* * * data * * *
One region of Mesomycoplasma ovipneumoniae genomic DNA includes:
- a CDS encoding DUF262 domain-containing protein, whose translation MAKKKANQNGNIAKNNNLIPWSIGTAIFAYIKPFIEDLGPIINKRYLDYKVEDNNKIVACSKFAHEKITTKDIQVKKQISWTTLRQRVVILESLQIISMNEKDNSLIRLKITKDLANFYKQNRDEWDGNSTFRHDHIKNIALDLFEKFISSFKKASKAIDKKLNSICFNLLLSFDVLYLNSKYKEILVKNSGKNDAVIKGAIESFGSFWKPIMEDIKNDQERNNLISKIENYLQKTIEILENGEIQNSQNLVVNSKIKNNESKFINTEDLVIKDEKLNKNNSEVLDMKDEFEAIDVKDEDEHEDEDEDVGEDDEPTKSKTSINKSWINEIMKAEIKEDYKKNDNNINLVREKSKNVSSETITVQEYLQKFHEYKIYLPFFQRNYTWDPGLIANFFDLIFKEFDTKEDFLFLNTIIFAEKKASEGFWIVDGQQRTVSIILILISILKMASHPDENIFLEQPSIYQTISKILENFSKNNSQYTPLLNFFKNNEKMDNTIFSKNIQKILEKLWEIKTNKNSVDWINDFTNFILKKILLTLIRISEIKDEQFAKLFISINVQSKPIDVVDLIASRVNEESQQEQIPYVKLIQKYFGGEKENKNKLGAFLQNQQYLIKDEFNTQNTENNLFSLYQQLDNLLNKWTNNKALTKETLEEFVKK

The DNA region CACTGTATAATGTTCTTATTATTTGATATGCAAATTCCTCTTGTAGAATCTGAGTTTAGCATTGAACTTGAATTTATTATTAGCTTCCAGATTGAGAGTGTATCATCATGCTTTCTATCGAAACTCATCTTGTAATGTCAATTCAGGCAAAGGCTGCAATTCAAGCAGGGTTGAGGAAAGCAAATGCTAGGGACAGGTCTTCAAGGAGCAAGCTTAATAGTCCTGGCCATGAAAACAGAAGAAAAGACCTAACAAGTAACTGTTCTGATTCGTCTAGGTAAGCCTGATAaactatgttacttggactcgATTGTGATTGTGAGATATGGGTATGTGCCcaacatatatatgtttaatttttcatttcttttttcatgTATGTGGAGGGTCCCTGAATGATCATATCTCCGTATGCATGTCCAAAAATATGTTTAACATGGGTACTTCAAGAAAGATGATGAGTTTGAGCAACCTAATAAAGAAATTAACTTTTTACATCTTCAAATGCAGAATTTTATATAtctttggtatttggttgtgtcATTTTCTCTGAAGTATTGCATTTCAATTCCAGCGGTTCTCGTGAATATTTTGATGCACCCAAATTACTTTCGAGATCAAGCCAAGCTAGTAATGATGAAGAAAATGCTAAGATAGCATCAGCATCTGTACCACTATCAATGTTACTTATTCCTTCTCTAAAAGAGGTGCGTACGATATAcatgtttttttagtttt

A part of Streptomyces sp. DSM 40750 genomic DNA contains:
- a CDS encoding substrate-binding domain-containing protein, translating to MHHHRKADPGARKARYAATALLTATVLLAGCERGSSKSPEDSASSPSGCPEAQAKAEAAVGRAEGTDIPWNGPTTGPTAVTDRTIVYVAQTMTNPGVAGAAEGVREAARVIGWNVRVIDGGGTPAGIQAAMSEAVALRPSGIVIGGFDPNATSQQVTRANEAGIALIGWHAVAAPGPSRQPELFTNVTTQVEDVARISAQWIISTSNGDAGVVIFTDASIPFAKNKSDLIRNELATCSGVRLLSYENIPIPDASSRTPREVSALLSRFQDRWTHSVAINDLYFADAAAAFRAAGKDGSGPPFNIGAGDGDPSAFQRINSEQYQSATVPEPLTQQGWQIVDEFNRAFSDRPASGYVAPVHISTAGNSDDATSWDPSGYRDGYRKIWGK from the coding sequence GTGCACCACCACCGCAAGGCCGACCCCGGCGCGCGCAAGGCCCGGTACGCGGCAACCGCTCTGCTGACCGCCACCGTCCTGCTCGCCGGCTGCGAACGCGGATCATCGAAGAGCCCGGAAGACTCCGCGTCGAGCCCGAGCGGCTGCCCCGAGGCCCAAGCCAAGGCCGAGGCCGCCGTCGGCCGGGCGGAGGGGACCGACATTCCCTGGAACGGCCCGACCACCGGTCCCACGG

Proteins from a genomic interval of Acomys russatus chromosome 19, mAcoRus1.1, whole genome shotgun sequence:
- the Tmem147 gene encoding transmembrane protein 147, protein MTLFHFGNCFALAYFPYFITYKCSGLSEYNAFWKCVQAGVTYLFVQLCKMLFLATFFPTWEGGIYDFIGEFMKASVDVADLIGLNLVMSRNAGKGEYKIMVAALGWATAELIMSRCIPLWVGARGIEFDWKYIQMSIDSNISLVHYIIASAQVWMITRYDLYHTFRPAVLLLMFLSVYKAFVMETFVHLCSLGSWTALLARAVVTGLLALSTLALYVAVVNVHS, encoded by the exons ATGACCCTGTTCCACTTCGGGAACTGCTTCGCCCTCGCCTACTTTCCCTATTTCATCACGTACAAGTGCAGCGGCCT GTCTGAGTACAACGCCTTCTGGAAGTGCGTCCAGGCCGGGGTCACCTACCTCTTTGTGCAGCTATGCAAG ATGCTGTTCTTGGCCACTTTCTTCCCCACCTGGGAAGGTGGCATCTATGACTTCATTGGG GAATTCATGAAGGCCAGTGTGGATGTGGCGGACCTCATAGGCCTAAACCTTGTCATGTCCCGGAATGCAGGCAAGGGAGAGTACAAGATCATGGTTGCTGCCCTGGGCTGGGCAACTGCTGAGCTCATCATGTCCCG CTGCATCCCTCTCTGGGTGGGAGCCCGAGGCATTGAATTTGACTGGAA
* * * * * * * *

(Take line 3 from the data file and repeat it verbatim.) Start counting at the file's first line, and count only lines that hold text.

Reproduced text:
The DNA region CACTGTATAATGTTCTTATTATTTGATATGCAAATTCCTCTTGTAGAATCTGAGTTTAGCATTGAACTTGAATTTATTATTAGCTTCCAGATTGAGAGTGTATCATCATGCTTTCTATCGAAACTCATCTTGTAATGTCAATTCAGGCAAAGGCTGCAATTCAAGCAGGGTTGAGGAAAGCAAATGCTAGGGACAGGTCTTCAAGGAGCAAGCTTAATAGTCCTGGCCATGAAAACAGAAGAAAAGACCTAACAAGTAACTGTTCTGATTCGTCTAGGTAAGCCTGATAaactatgttacttggactcgATTGTGATTGTGAGATATGGGTATGTGCCcaacatatatatgtttaatttttcatttcttttttcatgTATGTGGAGGGTCCCTGAATGATCATATCTCCGTATGCATGTCCAAAAATATGTTTAACATGGGTACTTCAAGAAAGATGATGAGTTTGAGCAACCTAATAAAGAAATTAACTTTTTACATCTTCAAATGCAGAATTTTATATAtctttggtatttggttgtgtcATTTTCTCTGAAGTATTGCATTTCAATTCCAGCGGTTCTCGTGAATATTTTGATGCACCCAAATTACTTTCGAGATCAAGCCAAGCTAGTAATGATGAAGAAAATGCTAAGATAGCATCAGCATCTGTACCACTATCAATGTTACTTATTCCTTCTCTAAAAGAGGTGCGTACGATATAcatgtttttttagtttt